According to the Hate Violence against Lesbian, Gay, Bisexual, Transgender, Queer and HIV-affected Communities in the United States in 2010, there were 27 murders of LGBTQH people. 20 of those murders were LGBTQH people of color. 11 were transgender. 6 were transgender women of color.
My brain is beginning to hurt from all of these numbers, but I have not yet found a primary source to back up the 1 in 12 murder rate for trans people. I don’t know if the 1 in 12 statistic is a lifetime incidence, or a worldwide incidence, or based on some other factor, because I don’t know where the statistic comes from.
A lot of these sources point out that crimes against transgender people go under or un-reported, but that still does not explain why I can’t find a source for the 1 in 12 statistic – Someone arriving at such a statistic would have the same limitation of under or non-reporting of crimes.
If trans people are not being murdered at this rate, then I am thankful. I am thankful because people do not deserve to be murdered for who they are. People do not deserve violence and discrimination because they fall outside gender normative paradigms. Even one murder of one person due to their lack of gender normativity is absolutely unacceptable. Murder is vile, and murder out of hatred for people based on their lack of gender normativity is a whole new level of vile.
If I have somehow missed the primary source for this statistic, I will be glad to kick myself squarely in the teeth for managing to overlook it.
Goldberg, J. M. & White, C. (2004). Expanding our understanding of gendered violence: Violence against trans people and loved ones. Aware: The Newsletter of the BC Institute Against Family Violence, 11, 21-25.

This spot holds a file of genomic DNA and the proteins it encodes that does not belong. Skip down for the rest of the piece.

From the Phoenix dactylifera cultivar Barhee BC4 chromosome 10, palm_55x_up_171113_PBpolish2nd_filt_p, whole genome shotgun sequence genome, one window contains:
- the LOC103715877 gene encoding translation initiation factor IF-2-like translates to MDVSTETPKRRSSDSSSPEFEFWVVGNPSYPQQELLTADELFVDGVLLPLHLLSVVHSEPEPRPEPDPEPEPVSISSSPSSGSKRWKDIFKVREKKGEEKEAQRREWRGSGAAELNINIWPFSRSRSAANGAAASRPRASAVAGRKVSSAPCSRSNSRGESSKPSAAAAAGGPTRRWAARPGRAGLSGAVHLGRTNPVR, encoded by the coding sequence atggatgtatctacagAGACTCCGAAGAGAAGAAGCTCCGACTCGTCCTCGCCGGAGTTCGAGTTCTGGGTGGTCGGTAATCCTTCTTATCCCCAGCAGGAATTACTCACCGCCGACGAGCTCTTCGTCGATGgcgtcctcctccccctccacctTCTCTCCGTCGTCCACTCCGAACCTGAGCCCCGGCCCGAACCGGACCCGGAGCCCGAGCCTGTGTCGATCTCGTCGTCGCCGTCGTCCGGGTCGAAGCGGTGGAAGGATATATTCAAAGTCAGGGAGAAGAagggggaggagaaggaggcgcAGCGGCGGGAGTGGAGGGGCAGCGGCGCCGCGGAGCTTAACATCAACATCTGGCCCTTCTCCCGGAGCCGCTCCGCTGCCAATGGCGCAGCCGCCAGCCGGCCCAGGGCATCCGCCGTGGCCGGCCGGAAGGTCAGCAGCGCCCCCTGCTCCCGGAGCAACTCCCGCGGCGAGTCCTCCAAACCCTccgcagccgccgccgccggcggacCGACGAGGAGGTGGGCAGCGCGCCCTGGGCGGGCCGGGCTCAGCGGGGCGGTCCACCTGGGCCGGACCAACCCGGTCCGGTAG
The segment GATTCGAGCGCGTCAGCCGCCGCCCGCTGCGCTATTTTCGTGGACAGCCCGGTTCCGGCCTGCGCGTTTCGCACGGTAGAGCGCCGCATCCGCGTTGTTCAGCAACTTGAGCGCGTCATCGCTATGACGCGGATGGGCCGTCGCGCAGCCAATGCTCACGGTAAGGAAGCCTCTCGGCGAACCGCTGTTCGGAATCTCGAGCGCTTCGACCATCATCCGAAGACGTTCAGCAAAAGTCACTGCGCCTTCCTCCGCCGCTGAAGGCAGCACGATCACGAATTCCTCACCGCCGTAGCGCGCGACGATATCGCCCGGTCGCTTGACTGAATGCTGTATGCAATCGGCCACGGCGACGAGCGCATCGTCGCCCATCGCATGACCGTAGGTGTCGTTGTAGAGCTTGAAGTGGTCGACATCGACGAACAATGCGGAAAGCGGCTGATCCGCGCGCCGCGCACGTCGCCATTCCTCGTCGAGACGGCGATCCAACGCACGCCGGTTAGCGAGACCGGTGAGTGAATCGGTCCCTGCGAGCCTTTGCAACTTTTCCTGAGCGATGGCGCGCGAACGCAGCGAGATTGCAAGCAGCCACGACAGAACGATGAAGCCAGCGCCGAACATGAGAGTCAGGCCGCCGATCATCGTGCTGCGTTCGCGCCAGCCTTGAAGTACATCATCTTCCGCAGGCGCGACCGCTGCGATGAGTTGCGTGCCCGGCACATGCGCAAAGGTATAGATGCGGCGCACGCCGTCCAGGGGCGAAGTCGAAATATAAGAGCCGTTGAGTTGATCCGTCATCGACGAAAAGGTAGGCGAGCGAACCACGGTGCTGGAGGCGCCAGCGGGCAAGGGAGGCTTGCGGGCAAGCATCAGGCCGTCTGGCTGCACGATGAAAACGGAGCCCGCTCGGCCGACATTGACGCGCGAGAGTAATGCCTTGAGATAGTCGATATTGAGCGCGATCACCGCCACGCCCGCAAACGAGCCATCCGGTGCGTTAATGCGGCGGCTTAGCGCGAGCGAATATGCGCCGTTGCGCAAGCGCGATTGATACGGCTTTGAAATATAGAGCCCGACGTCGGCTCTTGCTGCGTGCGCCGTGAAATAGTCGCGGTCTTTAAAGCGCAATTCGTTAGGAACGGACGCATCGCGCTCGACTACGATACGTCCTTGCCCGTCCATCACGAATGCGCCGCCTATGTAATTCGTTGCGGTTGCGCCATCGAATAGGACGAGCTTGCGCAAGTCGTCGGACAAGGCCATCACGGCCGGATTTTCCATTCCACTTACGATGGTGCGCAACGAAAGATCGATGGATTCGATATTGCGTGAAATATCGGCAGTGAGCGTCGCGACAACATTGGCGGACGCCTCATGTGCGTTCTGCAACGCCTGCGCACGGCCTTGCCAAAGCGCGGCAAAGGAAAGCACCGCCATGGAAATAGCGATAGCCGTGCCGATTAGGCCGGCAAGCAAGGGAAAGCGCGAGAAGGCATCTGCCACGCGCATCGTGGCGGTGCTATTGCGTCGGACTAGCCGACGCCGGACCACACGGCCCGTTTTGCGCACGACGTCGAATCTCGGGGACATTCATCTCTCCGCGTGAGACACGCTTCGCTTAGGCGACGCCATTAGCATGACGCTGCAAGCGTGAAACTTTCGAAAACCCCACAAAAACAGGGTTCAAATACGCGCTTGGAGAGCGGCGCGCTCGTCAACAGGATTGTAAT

Kenagy, G. P. (2005). Transgender health: Findings from two needs assessment studies in Philadelphia. Health & Social Work, 30, 19-26.
Lombardi, E. L., Wilchins, R. A., Priesing, D., & Malouf, D. (2001). Gender violence: Transgender experiences with violence and discrimination. Journal of Homosexuality, 42, 89-101. Abstract here.
TL:DR – I read a statistic that 1 in 12 trans people’s lived end in murder, and cannot find a primary source for said statistic. However, trans people are being murdered because they are trans, and the murder of even one trans person is unacceptable.
*There are limitations to looking at population statistics in the way that I have and I totally expect criticism for this math here. Certain demographic groups are murdered disproportionately to other people, and some murders of transgender people might not be reported as murders of transgender people, especially if said murder was motivated by something other than their transgender status. I know this is not quite the best comparison and sort of assumes people get murdered at random, but the idea is that is 1 in 12 transgender people are murdered and they are murdered disproportionately to other demographic groups by a factor of 10+, we’d expect them to at least be murdered more often then at “random”.